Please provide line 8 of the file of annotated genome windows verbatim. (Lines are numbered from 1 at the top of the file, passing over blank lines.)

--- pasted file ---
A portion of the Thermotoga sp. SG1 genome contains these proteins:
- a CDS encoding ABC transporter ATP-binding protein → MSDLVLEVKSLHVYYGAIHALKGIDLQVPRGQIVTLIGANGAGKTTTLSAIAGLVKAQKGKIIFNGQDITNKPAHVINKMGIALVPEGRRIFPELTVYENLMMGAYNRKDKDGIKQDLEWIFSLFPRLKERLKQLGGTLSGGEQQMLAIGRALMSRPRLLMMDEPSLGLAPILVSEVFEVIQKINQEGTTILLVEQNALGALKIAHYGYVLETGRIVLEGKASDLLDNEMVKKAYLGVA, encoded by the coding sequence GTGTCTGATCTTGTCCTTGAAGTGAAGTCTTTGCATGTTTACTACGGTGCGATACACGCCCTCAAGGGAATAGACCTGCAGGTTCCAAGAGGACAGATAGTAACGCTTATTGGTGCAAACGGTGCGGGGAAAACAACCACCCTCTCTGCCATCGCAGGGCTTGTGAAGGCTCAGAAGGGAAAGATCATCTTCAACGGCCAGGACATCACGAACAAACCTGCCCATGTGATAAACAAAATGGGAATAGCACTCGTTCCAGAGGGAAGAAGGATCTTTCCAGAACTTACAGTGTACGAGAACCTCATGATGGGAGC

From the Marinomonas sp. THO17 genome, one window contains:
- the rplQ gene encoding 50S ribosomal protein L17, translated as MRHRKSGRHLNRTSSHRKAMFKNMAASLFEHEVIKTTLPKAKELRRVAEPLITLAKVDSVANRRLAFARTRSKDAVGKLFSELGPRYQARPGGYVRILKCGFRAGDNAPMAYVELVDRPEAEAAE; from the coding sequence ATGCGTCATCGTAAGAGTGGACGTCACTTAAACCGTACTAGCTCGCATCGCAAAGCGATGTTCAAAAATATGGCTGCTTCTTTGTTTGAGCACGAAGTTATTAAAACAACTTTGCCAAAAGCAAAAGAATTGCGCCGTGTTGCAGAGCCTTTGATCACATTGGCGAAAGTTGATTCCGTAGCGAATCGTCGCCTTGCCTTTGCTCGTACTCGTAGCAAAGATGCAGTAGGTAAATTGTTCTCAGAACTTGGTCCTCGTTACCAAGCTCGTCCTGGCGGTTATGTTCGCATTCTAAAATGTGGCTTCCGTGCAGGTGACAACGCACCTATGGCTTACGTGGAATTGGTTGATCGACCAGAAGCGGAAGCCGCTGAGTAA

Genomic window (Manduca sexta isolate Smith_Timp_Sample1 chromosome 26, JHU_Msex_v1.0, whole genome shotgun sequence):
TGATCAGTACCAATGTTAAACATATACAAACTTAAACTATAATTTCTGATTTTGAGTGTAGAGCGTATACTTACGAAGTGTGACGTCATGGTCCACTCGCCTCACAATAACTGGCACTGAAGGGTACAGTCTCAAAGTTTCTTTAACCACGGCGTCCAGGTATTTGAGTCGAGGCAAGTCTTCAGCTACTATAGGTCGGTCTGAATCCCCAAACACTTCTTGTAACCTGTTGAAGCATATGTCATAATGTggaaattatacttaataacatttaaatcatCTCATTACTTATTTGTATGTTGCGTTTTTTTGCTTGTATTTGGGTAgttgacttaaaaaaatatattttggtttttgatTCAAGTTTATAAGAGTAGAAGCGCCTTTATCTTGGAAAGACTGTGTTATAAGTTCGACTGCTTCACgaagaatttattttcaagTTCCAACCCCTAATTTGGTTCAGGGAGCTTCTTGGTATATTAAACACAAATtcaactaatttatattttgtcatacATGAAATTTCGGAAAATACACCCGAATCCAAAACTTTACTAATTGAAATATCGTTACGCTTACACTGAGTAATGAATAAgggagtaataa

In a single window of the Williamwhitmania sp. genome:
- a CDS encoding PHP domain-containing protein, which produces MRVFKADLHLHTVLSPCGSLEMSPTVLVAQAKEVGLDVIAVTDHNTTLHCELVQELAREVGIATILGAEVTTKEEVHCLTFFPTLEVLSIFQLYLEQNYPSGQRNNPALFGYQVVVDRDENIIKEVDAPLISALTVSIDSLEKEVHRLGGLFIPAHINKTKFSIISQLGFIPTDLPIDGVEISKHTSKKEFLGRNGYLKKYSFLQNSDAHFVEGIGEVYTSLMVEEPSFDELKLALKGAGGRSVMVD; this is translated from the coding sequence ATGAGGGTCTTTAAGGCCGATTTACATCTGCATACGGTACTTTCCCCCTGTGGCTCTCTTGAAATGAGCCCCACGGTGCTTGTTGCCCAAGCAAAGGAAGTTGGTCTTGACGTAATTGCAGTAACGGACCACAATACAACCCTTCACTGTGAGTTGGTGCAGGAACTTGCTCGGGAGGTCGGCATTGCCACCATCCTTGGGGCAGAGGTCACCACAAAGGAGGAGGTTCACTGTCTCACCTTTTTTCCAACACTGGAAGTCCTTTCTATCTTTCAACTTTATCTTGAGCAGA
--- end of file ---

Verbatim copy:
- a CDS encoding PHP domain-containing protein, which produces MRVFKADLHLHTVLSPCGSLEMSPTVLVAQAKEVGLDVIAVTDHNTTLHCELVQELAREVGIATILGAEVTTKEEVHCLTFFPTLEVLSIFQLYLEQNYPSGQRNNPALFGYQVVVDRDENIIKEVDAPLISALTVSIDSLEKEVHRLGGLFIPAHINKTKFSIISQLGFIPTDLPIDGVEISKHTSKKEFLGRNGYLKKYSFLQNSDAHFVEGIGEVYTSLMVEEPSFDELKLALKGAGGRSVMVD; this is translated from the coding sequence ATGAGGGTCTTTAAGGCCGATTTACATCTGCATACGGTACTTTCCCCCTGTGGCTCTCTTGAAATGAGCCCCACGGTGCTTGTTGCCCAAGCAAAGGAAGTTGGTCTTGACGTAATTGCAGTAACGGACCACAATACAACCCTTCACTGTGAGTTGGTGCAGGAACTTGCTCGGGAGGTCGGCATTGCCACCATCCTTGGGGCAGAGGTCACCACAAAGGAGGAGGTTCACTGTCTCACCTTTTTTCCAACACTGGAAGTCCTTTCTATCTTTCAACTTTATCTTGAGCAGA